The exalted status of Isaac Newton’s Philosophiæ Naturalis Principia Mathematica is reflected by the fact that everybody knows it as, simply, the Principia. Very few of us, by contrast, speak of the Historia when we mean to refer to John Ray and Francis Willughby’s De Historia Piscium, which came out in 1686, the year before the Principia. Both books were published by the Royal Society, and as it happens, the formidable cost of Willughby and Ray’s lavish work of ichthyology nearly kept Newton’s groundbreaking treatise on motion and gravitation from the printing press.
According to the Royal Society’s web site, “Ray and Willughby’s Historia did not prove to be the publishing sensation that the Fellows had hoped and the book nearly bankrupted the Society. This meant that the Society was unable to meet its promise to support the publication of Isaac Newton’s masterpiece.”
Fortunately, “it was saved from obscurity by Edmund Halley, then Clerk at the Royal Society” — and now better known for his eponymous comet — “who raised the funds to publish the work, providing much of the money from his own pocket. ”
Halley’s great reward, in lieu of the salary the Royal Society could no longer pay, was a pile of unsold copies of De Historia Piscium. That may not have been quite the insult it sounds like, given that the book represented a triumph of production and design in its day. You can see a copy in the episode of Adam Savage’s Tested at the top of the post, and you can closely examine its imagery at your leisure in the digital archive of the Royal Society. In the words of Jonathan Ashmore, Chair of the Royal Society’s Library Committee, a browsing session should help us “appreciate why early Fellows of the Royal Society were so impressed by Willughby’s stunning illustrations of piscine natural history.”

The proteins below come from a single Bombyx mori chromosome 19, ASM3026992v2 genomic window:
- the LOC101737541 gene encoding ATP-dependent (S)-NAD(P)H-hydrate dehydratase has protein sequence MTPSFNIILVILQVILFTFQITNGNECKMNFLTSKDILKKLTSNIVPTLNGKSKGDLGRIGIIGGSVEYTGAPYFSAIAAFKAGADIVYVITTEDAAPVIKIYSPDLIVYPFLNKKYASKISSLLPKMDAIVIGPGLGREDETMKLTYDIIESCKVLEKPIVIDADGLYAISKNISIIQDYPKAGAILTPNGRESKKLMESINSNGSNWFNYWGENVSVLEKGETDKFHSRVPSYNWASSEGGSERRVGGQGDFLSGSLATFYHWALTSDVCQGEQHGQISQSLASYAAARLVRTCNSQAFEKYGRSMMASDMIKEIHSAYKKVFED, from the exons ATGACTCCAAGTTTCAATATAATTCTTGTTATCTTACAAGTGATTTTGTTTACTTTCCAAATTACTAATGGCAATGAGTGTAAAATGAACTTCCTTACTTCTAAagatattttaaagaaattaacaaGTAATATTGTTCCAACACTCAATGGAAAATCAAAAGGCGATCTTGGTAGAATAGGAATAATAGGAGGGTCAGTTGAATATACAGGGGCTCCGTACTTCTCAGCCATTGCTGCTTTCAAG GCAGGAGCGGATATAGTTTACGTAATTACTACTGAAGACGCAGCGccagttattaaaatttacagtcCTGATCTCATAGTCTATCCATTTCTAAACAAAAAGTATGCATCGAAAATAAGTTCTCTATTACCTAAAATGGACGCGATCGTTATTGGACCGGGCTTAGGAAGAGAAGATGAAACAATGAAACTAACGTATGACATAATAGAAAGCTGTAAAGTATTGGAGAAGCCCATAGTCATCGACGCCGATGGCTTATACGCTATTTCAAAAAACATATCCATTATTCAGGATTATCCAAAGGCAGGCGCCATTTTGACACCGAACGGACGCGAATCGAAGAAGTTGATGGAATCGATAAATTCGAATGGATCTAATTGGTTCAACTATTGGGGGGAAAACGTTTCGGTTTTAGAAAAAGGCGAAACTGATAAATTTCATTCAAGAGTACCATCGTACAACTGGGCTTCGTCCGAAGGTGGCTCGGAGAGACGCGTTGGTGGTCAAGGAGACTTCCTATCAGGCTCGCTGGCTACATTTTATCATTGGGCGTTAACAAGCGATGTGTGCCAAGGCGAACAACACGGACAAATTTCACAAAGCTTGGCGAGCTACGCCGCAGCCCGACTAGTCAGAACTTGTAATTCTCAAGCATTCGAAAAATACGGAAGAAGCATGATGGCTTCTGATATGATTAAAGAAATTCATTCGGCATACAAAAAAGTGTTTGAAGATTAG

Though Savage duly marvels at the Royal Society’s copy of the Historia — a reconstruction made up of pages long ago cut out and sold separately, as was once common practice with books with pictures suitable for framing — it’s clear that much of the motivation for his visit came from the prospect of close proximity to Newtoniana, up to and including the man’s death mask. But then, Newton lays fair claim to being the most important scientist who ever lived, and the Principia to being the most important science book ever written. Almost three and a half centuries later, physics still holds mysteries for generations of Newton’s successors to solve. But then, so do the depths of the ocean.
Based in Seoul, Colin Marshall writes and broadcasts on cities, language, and culture. His projects include the Substack newsletter Books on Cities, the book The Stateless City: a Walk through 21st-Century Los Angeles and the video series The City in Cinema. Follow him on Twitter at @colinmarshall or on Facebook.